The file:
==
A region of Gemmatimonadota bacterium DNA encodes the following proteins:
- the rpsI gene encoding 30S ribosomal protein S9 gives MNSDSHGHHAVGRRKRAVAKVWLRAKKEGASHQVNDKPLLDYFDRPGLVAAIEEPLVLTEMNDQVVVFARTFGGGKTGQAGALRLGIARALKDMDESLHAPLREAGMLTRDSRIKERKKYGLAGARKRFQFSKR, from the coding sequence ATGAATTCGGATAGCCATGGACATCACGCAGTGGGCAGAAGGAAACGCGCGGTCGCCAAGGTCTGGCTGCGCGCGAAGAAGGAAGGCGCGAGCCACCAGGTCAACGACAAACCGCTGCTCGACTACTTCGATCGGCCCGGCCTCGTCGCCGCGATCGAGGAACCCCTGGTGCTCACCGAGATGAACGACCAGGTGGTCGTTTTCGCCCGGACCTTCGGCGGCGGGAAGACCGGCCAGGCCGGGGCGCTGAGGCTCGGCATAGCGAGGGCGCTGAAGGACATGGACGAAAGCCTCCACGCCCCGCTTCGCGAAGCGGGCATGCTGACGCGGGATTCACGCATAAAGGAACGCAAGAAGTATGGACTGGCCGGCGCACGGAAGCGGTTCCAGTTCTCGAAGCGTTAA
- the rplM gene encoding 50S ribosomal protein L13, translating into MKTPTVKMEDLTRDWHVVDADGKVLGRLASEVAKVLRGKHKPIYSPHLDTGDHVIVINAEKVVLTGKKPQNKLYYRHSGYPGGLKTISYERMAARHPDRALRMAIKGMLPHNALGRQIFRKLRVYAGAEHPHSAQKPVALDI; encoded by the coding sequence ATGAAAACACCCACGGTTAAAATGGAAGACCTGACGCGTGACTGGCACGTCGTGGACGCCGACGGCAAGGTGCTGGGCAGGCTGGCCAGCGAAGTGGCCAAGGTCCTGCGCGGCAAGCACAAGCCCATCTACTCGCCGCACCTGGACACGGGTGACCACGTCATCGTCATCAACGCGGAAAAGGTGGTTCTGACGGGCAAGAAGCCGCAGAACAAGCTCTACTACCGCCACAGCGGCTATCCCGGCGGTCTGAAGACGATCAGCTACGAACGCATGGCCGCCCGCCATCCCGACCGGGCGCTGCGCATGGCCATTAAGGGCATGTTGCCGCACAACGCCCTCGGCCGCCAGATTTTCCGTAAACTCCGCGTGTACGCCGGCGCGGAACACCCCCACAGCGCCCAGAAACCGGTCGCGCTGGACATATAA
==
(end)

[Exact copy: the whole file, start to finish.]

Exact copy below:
A region of Gemmatimonadota bacterium DNA encodes the following proteins:
- the rpsI gene encoding 30S ribosomal protein S9 gives MNSDSHGHHAVGRRKRAVAKVWLRAKKEGASHQVNDKPLLDYFDRPGLVAAIEEPLVLTEMNDQVVVFARTFGGGKTGQAGALRLGIARALKDMDESLHAPLREAGMLTRDSRIKERKKYGLAGARKRFQFSKR, from the coding sequence ATGAATTCGGATAGCCATGGACATCACGCAGTGGGCAGAAGGAAACGCGCGGTCGCCAAGGTCTGGCTGCGCGCGAAGAAGGAAGGCGCGAGCCACCAGGTCAACGACAAACCGCTGCTCGACTACTTCGATCGGCCCGGCCTCGTCGCCGCGATCGAGGAACCCCTGGTGCTCACCGAGATGAACGACCAGGTGGTCGTTTTCGCCCGGACCTTCGGCGGCGGGAAGACCGGCCAGGCCGGGGCGCTGAGGCTCGGCATAGCGAGGGCGCTGAAGGACATGGACGAAAGCCTCCACGCCCCGCTTCGCGAAGCGGGCATGCTGACGCGGGATTCACGCATAAAGGAACGCAAGAAGTATGGACTGGCCGGCGCACGGAAGCGGTTCCAGTTCTCGAAGCGTTAA
- the rplM gene encoding 50S ribosomal protein L13, translating into MKTPTVKMEDLTRDWHVVDADGKVLGRLASEVAKVLRGKHKPIYSPHLDTGDHVIVINAEKVVLTGKKPQNKLYYRHSGYPGGLKTISYERMAARHPDRALRMAIKGMLPHNALGRQIFRKLRVYAGAEHPHSAQKPVALDI; encoded by the coding sequence ATGAAAACACCCACGGTTAAAATGGAAGACCTGACGCGTGACTGGCACGTCGTGGACGCCGACGGCAAGGTGCTGGGCAGGCTGGCCAGCGAAGTGGCCAAGGTCCTGCGCGGCAAGCACAAGCCCATCTACTCGCCGCACCTGGACACGGGTGACCACGTCATCGTCATCAACGCGGAAAAGGTGGTTCTGACGGGCAAGAAGCCGCAGAACAAGCTCTACTACCGCCACAGCGGCTATCCCGGCGGTCTGAAGACGATCAGCTACGAACGCATGGCCGCCCGCCATCCCGACCGGGCGCTGCGCATGGCCATTAAGGGCATGTTGCCGCACAACGCCCTCGGCCGCCAGATTTTCCGTAAACTCCGCGTGTACGCCGGCGCGGAACACCCCCACAGCGCCCAGAAACCGGTCGCGCTGGACATATAA